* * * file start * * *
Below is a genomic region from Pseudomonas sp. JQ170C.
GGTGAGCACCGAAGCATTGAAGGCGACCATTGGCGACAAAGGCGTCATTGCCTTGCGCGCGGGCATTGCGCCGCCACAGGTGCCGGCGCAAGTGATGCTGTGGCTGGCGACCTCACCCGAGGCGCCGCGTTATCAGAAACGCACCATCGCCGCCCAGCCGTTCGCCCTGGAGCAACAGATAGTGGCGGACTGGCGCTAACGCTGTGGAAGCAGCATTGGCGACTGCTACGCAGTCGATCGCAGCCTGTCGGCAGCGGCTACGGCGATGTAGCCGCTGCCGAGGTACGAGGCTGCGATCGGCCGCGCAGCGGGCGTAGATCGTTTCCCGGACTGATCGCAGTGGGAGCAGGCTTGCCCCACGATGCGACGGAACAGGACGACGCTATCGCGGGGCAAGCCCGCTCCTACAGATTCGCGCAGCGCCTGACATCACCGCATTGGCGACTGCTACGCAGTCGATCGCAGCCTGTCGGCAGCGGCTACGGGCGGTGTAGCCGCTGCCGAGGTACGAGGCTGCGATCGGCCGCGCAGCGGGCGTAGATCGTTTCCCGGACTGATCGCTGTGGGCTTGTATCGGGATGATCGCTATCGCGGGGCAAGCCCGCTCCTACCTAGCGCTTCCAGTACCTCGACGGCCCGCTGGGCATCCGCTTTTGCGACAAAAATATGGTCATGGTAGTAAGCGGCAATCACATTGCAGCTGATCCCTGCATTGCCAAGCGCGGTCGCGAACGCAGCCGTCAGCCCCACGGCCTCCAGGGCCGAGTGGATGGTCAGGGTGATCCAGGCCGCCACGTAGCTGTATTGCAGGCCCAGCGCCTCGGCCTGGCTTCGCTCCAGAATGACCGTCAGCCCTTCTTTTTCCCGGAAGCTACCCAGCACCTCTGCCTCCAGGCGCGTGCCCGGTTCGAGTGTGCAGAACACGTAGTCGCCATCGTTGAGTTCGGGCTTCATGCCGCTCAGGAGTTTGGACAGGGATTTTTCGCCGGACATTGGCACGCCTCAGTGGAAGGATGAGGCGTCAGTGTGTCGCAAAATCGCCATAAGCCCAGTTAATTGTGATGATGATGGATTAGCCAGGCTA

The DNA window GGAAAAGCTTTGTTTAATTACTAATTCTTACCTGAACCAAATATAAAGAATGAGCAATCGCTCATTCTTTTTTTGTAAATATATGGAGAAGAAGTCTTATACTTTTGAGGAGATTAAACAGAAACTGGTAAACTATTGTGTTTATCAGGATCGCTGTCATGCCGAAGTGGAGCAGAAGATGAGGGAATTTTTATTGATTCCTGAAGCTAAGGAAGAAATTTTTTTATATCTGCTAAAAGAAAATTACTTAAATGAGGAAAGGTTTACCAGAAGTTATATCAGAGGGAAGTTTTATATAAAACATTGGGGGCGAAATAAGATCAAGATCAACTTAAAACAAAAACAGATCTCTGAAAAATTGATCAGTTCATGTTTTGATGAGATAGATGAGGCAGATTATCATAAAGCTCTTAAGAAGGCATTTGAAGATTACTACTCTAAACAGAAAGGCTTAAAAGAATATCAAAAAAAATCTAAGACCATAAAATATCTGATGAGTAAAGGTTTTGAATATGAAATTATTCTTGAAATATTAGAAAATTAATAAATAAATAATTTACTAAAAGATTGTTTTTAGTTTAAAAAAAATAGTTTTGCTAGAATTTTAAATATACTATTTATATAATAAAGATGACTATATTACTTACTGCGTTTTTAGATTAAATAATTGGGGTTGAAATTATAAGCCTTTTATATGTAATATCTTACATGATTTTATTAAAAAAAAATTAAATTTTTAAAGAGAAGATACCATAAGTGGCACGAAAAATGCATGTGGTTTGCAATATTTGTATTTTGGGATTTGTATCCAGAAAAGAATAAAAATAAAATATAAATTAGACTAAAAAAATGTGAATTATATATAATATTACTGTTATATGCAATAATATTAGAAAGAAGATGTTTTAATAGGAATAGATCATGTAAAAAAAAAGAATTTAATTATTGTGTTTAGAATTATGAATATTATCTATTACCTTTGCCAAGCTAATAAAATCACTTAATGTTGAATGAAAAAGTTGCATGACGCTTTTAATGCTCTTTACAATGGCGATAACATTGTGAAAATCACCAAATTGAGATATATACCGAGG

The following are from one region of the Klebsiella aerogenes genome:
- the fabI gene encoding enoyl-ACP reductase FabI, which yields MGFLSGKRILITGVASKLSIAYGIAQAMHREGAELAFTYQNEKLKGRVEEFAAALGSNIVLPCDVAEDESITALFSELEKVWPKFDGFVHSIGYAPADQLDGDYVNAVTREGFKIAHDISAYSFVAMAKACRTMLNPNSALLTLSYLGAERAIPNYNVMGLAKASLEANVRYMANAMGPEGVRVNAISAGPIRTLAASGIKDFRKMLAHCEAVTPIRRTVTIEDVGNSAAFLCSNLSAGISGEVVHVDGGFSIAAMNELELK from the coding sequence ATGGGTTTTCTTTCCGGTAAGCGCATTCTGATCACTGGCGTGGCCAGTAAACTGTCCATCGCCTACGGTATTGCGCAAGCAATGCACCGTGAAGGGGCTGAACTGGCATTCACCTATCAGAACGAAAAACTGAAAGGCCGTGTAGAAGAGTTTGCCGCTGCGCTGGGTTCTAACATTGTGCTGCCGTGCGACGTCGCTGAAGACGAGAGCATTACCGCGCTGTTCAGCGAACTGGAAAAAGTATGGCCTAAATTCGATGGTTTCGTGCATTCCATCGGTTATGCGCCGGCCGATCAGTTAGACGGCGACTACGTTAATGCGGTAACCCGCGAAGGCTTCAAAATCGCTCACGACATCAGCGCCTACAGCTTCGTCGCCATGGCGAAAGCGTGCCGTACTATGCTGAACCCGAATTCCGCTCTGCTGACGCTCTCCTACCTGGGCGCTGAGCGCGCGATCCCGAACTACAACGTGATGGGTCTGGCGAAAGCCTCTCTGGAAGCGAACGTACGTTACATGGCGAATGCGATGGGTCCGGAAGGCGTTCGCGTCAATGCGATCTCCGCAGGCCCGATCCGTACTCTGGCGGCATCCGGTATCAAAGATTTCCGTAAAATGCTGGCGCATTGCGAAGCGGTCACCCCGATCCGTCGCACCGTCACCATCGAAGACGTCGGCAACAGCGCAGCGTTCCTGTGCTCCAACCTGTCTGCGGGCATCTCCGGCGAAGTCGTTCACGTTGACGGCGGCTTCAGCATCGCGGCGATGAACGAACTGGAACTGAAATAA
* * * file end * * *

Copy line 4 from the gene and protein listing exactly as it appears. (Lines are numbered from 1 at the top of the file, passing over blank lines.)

The following are from one region of the Klebsiella aerogenes genome: